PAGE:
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Image 7 of Progress report (Kentucky Agricultural Experiment Station) n.196

Part of Kentucky Agricultural Experiment Station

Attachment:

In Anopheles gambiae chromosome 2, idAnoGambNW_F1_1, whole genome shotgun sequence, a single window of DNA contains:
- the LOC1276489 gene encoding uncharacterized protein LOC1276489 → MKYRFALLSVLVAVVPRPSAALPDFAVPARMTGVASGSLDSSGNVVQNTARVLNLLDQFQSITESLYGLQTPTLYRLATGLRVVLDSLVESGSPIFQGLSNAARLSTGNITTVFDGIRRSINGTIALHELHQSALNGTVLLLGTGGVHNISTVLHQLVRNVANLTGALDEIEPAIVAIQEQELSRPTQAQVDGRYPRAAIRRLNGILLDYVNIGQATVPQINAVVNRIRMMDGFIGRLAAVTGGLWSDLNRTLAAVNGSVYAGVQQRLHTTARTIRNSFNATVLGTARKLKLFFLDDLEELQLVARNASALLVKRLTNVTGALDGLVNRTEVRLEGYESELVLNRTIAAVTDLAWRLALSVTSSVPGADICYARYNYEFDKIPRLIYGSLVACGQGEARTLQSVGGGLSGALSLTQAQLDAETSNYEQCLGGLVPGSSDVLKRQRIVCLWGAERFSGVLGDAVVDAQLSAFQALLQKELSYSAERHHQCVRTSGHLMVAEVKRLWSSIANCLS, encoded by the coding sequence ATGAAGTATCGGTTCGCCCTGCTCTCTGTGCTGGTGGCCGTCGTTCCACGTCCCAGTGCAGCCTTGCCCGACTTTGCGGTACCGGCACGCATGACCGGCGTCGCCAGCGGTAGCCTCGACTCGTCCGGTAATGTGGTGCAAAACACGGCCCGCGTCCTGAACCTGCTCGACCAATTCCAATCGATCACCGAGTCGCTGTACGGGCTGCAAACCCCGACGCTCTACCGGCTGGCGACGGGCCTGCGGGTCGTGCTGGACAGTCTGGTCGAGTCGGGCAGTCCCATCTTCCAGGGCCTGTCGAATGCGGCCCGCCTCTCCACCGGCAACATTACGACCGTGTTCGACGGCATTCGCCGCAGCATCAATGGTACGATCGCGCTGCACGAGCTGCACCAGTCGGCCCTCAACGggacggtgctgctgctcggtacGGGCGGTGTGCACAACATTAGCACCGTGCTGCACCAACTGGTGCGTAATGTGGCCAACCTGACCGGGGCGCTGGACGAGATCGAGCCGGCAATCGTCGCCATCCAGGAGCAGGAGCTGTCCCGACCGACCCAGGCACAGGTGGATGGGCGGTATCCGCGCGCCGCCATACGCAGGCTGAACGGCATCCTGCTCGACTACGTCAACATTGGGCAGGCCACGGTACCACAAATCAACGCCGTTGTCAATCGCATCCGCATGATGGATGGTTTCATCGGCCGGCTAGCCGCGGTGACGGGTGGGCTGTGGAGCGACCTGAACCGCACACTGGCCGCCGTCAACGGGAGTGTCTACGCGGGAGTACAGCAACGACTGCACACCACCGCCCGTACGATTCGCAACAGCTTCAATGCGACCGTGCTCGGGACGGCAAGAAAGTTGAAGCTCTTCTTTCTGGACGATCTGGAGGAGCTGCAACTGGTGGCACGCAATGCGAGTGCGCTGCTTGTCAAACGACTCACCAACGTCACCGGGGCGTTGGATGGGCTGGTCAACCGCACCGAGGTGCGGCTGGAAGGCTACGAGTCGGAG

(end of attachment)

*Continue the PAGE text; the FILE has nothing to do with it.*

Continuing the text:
-5- GENETICS AND PHYSIOLOGY SECTION HISTOLOGICAL CHANGES IN THE CIRCULATORY SYSTEM WITHIN THE PAMPINIFORM PLEXUS AND TESTIS OF HEATSTRESSED RAMS R. S. Sand and R. H. Dutt Blood flow in ram testes has been shown by use of a 133Xenon washout technique to double initially and then to decline to approximately onehalf control values by the fifth and seventh days of heat stress. Blood flow changes were similar with both whole body heat stress and with local application of heat to the scrotum, which suggests that a mechanism responsible for regulating testis blood flow rate is located in or near the testes. The role of the pampiniform plexus in regulating blood flow was studied. Histological sections of the circulatory system were prepared from the pampiniform plexus, testis and a portion of the spermatic artery anterior to the pampiniform plexus from control rams and from rams . ( after 7 days of heat stress (320C, 62 to 72% relative humidity). No significant changes were detected in the venous vessels at any location sampled. Exposing the rams to heat for 1 week significantly increased thickness of arterial walls (Table 1). The arterial wall was significantly (P < . 05) thicker anterior to the pampiniform plexus (21%) and at the top of the pampini- form plexus (22%). The increase (62%) in arterial wall thickness in the middle of the pampiniform plexus was highly (P < . 01) significant. The treatment had no significant effect on arterial wall thickness at the base of the pampiniform plexus nor at the testis locations. Table 1. Mean Arterial Wall Thickness (microns) by Location for Treated and A Control Rams ; Locationa Anterior Group Spermatic Pam iniform Plexus Testis Arter To Middle Base Middle Distal Control 178b 171 125 098 095 076 Treated 216C 209C 202d 121 109 089 Percent change due to treatment +21 +22 +6 2 +23 +1 5 +1 7 %/Difference among locations highly significant (P< . 01). E/Mean of 8 observations (2 sections from each testis from 2 rams). H/Sinificantly (P< . 05) thicker than controls. Significantly (P< .01) thicker than controls. Diameter of the spermatic artery in the middle of the pampiniform plexus was significantly (P . 05) decreased by 28%. The decrease in arterial diameter suggests that this location may be the site of blood flow regulation to the testis. It should be pointed out that the arterial diameter was decreased from 4 to 28% at locations in the pampiniform plexus and increased from 14 to 16% in the testis from the treated rams (Table 2). Thus, there is no evidence to suggest that changes in the blood vessels within the testis were responsible for the decreased blood flow. In the treated rams the mean crosssection area of the artery in the middle of the pampiniform plexus was 0. 14 mm2 compared with 0. 27 mm2. Exposure to heat stress reduced the area of the lumen of the artery in this region to 52% of that for control rams. Changes induced in arterial wall thickness and lumen diameter in the midregion of the pampini- form plexus by heat stressing indicate that the pampiniform plexus acts as a biological thermostat to control blood flow to the testes. Furthermore, results of this study suggest that the reduced blood flow may be responsible for spermatogenic impairment in heatstressed rams.

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